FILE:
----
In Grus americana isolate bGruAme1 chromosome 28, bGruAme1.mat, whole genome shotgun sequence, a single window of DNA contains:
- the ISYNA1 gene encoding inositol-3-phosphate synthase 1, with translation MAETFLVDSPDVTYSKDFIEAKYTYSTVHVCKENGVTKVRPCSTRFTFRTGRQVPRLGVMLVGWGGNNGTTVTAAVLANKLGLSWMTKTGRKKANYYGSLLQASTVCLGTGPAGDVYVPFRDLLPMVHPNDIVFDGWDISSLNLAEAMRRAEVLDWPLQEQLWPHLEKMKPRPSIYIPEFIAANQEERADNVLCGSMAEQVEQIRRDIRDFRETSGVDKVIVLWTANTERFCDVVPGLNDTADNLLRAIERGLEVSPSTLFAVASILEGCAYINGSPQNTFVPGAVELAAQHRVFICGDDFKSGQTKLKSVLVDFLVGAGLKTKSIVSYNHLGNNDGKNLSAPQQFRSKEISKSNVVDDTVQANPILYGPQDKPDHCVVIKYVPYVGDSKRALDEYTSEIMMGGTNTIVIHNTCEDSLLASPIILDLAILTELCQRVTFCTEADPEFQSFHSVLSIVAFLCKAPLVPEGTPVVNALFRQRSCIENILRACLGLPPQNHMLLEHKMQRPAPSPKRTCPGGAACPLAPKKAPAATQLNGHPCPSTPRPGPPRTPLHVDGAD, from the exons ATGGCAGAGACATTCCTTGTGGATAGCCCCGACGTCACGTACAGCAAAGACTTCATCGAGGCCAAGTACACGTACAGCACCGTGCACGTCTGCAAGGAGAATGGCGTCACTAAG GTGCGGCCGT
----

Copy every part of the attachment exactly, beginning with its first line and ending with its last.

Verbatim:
In Grus americana isolate bGruAme1 chromosome 28, bGruAme1.mat, whole genome shotgun sequence, a single window of DNA contains:
- the ISYNA1 gene encoding inositol-3-phosphate synthase 1, with translation MAETFLVDSPDVTYSKDFIEAKYTYSTVHVCKENGVTKVRPCSTRFTFRTGRQVPRLGVMLVGWGGNNGTTVTAAVLANKLGLSWMTKTGRKKANYYGSLLQASTVCLGTGPAGDVYVPFRDLLPMVHPNDIVFDGWDISSLNLAEAMRRAEVLDWPLQEQLWPHLEKMKPRPSIYIPEFIAANQEERADNVLCGSMAEQVEQIRRDIRDFRETSGVDKVIVLWTANTERFCDVVPGLNDTADNLLRAIERGLEVSPSTLFAVASILEGCAYINGSPQNTFVPGAVELAAQHRVFICGDDFKSGQTKLKSVLVDFLVGAGLKTKSIVSYNHLGNNDGKNLSAPQQFRSKEISKSNVVDDTVQANPILYGPQDKPDHCVVIKYVPYVGDSKRALDEYTSEIMMGGTNTIVIHNTCEDSLLASPIILDLAILTELCQRVTFCTEADPEFQSFHSVLSIVAFLCKAPLVPEGTPVVNALFRQRSCIENILRACLGLPPQNHMLLEHKMQRPAPSPKRTCPGGAACPLAPKKAPAATQLNGHPCPSTPRPGPPRTPLHVDGAD, from the exons ATGGCAGAGACATTCCTTGTGGATAGCCCCGACGTCACGTACAGCAAAGACTTCATCGAGGCCAAGTACACGTACAGCACCGTGCACGTCTGCAAGGAGAATGGCGTCACTAAG GTGCGGCCGT